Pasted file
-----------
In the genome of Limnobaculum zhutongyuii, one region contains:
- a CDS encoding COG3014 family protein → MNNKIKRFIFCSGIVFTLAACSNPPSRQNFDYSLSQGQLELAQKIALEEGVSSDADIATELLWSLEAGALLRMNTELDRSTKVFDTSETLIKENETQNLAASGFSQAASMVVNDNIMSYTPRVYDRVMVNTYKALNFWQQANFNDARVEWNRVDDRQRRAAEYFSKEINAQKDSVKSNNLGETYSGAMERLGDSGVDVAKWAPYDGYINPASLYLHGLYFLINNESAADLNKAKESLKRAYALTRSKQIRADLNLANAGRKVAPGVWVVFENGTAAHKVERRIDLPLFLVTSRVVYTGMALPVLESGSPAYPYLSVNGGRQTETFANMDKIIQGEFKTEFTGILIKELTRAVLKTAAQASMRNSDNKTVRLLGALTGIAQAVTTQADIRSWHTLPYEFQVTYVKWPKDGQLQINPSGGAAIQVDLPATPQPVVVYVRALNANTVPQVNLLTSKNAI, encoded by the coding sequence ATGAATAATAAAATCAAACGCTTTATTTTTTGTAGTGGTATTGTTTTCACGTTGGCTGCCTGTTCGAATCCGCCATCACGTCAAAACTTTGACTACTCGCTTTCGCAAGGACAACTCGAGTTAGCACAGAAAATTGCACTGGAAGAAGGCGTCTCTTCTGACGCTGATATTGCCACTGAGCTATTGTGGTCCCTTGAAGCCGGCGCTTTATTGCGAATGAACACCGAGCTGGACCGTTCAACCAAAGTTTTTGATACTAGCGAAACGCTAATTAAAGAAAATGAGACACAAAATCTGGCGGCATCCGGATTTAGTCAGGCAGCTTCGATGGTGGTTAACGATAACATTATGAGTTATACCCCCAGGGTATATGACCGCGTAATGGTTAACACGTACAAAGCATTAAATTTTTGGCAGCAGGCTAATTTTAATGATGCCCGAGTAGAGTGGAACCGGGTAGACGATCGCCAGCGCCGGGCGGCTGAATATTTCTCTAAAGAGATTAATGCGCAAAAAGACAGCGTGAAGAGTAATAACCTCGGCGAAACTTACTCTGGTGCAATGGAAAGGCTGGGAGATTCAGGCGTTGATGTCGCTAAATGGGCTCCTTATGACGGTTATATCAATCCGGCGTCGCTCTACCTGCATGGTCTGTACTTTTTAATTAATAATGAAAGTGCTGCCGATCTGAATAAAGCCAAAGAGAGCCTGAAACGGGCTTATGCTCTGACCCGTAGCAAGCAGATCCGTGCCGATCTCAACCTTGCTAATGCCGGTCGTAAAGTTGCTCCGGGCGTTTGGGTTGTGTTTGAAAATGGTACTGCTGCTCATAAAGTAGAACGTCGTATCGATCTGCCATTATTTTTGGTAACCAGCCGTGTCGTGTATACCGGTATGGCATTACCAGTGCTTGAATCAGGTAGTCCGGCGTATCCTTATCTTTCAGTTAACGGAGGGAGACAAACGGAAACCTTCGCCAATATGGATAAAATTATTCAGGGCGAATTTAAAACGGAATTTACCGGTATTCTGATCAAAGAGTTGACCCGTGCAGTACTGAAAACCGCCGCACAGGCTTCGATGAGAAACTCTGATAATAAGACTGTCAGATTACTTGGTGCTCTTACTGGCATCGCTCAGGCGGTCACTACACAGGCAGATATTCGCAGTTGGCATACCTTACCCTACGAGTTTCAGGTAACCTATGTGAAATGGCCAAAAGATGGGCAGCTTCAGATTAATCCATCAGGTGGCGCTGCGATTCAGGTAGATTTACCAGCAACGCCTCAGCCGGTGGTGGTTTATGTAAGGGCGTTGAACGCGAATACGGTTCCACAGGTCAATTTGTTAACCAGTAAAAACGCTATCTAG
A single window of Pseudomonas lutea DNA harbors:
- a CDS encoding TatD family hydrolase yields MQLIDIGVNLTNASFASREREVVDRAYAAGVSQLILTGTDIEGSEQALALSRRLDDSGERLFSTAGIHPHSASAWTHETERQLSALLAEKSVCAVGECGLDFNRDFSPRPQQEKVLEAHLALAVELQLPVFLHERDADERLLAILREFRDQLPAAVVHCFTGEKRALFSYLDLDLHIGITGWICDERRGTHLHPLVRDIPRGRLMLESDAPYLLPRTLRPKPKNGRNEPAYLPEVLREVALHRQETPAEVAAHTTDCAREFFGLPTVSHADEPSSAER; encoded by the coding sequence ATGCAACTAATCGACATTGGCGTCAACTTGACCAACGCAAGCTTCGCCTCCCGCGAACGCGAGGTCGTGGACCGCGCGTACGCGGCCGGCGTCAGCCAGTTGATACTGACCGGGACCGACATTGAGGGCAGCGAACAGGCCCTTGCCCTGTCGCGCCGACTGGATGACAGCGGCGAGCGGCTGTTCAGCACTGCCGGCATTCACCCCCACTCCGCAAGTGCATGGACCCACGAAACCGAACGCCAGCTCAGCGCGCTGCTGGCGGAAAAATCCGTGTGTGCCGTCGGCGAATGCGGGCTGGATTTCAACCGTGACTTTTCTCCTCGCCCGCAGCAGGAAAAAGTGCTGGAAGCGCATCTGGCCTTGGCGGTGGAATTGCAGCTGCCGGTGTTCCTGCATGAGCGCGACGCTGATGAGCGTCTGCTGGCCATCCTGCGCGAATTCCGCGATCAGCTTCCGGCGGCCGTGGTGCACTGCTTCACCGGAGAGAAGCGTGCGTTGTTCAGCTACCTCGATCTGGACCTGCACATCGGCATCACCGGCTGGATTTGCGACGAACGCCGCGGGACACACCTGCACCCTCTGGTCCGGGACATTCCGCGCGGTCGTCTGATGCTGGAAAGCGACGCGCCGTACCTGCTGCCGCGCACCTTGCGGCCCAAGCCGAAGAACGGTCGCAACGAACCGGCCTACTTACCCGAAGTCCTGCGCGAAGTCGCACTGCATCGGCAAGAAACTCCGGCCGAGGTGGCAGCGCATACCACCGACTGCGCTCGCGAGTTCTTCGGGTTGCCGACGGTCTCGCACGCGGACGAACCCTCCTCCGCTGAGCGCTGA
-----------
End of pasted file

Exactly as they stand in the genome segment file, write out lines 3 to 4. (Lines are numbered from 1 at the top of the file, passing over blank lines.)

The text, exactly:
A single window of Pseudomonas lutea DNA harbors:
- a CDS encoding TatD family hydrolase yields MQLIDIGVNLTNASFASREREVVDRAYAAGVSQLILTGTDIEGSEQALALSRRLDDSGERLFSTAGIHPHSASAWTHETERQLSALLAEKSVCAVGECGLDFNRDFSPRPQQEKVLEAHLALAVELQLPVFLHERDADERLLAILREFRDQLPAAVVHCFTGEKRALFSYLDLDLHIGITGWICDERRGTHLHPLVRDIPRGRLMLESDAPYLLPRTLRPKPKNGRNEPAYLPEVLREVALHRQETPAEVAAHTTDCAREFFGLPTVSHADEPSSAER; encoded by the coding sequence ATGCAACTAATCGACATTGGCGTCAACTTGACCAACGCAAGCTTCGCCTCCCGCGAACGCGAGGTCGTGGACCGCGCGTACGCGGCCGGCGTCAGCCAGTTGATACTGACCGGGACCGACATTGAGGGCAGCGAACAGGCCCTTGCCCTGTCGCGCCGACTGGATGACAGCGGCGAGCGGCTGTTCAGCACTGCCGGCATTCACCCCCACTCCGCAAGTGCATGGACCCACGAAACCGAACGCCAGCTCAGCGCGCTGCTGGCGGAAAAATCCGTGTGTGCCGTCGGCGAATGCGGGCTGGATTTCAACCGTGACTTTTCTCCTCGCCCGCAGCAGGAAAAAGTGCTGGAAGCGCATCTGGCCTTGGCGGTGGAATTGCAGCTGCCGGTGTTCCTGCATGAGCGCGACGCTGATGAGCGTCTGCTGGCCATCCTGCGCGAATTCCGCGATCAGCTTCCGGCGGCCGTGGTGCACTGCTTCACCGGAGAGAAGCGTGCGTTGTTCAGCTACCTCGATCTGGACCTGCACATCGGCATCACCGGCTGGATTTGCGACGAACGCCGCGGGACACACCTGCACCCTCTGGTCCGGGACATTCCGCGCGGTCGTCTGATGCTGGAAAGCGACGCGCCGTACCTGCTGCCGCGCACCTTGCGGCCCAAGCCGAAGAACGGTCGCAACGAACCGGCCTACTTACCCGAAGTCCTGCGCGAAGTCGCACTGCATCGGCAAGAAACTCCGGCCGAGGTGGCAGCGCATACCACCGACTGCGCTCGCGAGTTCTTCGGGTTGCCGACGGTCTCGCACGCGGACGAACCCTCCTCCGCTGAGCGCTGA